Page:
Michael Felt from Energy Specialists Consulting runs through the basics
Practical terminal design requires an understanding of the intended use of the facility and the expectations of the owner. Incorporating desired features while understanding the purpose and functionality are necessary for proper terminal design.
Proper design should meet the functional requirements for the facility and absorb differences between the inbound and outbound product streams. These include terminals with product movements via inbound/outbound pipelines, rail cars, trucks, barges, tankers, and all combinations of these modes of product transportation.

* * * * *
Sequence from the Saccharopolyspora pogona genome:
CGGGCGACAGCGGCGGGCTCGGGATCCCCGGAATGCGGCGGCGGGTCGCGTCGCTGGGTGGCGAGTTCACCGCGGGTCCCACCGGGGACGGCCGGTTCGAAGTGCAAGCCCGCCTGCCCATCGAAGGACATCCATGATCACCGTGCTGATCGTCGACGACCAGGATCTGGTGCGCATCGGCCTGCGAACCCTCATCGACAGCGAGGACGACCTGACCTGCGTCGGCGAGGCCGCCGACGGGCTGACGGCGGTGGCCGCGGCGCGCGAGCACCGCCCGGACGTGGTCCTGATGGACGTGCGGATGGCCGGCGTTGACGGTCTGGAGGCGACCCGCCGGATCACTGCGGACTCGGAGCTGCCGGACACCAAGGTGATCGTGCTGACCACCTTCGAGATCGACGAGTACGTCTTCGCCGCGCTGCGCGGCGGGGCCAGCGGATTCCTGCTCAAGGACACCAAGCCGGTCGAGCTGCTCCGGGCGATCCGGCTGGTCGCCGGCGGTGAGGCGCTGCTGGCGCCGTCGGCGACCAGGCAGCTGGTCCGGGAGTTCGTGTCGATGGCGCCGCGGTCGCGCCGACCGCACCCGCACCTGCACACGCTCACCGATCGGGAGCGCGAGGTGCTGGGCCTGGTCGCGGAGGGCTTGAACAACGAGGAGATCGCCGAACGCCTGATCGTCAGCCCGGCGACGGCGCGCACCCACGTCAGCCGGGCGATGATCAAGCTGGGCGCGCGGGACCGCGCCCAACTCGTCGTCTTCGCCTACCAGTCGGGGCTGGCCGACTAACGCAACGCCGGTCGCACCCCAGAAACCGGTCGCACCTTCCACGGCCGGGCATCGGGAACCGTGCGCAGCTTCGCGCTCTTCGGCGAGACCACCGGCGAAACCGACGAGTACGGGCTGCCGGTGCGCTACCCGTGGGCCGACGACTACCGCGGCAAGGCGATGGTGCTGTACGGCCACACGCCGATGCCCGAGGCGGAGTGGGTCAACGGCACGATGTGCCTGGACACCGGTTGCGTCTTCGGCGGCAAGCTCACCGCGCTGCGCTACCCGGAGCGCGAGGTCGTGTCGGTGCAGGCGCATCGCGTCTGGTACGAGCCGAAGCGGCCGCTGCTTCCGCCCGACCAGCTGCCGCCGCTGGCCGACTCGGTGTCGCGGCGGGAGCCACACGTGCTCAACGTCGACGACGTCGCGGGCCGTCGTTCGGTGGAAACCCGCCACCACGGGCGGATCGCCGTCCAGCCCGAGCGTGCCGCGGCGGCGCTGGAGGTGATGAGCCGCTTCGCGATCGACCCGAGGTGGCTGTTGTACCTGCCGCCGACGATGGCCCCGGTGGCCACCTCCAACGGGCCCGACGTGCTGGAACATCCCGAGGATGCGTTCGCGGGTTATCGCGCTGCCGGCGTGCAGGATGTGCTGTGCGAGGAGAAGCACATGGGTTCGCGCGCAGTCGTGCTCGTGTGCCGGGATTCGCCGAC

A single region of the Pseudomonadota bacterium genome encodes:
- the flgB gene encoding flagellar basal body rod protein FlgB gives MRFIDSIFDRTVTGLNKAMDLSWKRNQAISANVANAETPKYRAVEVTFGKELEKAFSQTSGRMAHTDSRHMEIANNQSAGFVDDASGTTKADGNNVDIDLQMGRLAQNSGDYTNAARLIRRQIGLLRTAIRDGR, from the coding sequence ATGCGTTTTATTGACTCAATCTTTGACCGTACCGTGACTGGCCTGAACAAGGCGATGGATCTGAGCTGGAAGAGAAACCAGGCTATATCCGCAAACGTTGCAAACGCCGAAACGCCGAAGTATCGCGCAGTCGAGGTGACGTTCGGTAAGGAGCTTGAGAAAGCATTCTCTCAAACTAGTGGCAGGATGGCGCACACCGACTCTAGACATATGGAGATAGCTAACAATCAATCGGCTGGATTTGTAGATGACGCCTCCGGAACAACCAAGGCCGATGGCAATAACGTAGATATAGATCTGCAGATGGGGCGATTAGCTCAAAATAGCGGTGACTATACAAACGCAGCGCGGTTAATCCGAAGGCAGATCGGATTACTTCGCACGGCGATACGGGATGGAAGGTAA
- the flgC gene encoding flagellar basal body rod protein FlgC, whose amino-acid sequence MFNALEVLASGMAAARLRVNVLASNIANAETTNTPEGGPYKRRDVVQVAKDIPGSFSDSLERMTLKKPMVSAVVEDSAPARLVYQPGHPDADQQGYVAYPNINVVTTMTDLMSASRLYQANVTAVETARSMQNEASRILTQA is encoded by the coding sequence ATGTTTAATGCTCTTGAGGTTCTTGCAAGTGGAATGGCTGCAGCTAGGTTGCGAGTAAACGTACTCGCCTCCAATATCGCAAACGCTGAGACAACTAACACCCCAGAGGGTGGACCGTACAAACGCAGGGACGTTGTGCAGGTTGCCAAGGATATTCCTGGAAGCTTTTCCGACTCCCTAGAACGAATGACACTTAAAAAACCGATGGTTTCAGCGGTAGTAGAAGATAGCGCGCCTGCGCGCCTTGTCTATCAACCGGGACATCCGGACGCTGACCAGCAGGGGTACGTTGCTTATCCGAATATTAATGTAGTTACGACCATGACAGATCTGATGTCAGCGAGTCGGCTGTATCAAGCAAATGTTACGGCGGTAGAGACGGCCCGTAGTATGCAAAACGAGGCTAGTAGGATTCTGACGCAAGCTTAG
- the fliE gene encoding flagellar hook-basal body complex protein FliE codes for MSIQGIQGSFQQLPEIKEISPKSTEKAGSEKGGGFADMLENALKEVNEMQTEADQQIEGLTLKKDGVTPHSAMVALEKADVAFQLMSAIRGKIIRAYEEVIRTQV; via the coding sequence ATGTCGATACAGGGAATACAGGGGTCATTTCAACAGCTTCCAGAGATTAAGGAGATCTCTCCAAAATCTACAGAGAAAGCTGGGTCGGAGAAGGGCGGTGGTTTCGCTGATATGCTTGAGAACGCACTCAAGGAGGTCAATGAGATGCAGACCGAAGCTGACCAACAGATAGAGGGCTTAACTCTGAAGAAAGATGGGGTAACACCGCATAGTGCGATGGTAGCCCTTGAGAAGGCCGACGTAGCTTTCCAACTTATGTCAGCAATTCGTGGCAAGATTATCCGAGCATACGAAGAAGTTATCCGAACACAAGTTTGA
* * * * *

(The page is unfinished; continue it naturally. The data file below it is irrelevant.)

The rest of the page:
TERMINALS PROVIDE BUFFERS BETWEEN SUPPLY AND DEMAND STREAMS
Terminals absorb differences in flows due to fluctuations between supply and demand streams. Typical examples include large diameter, long distance refined products liquid pipeline systems that deliver multiple products to markets located far from the refineries...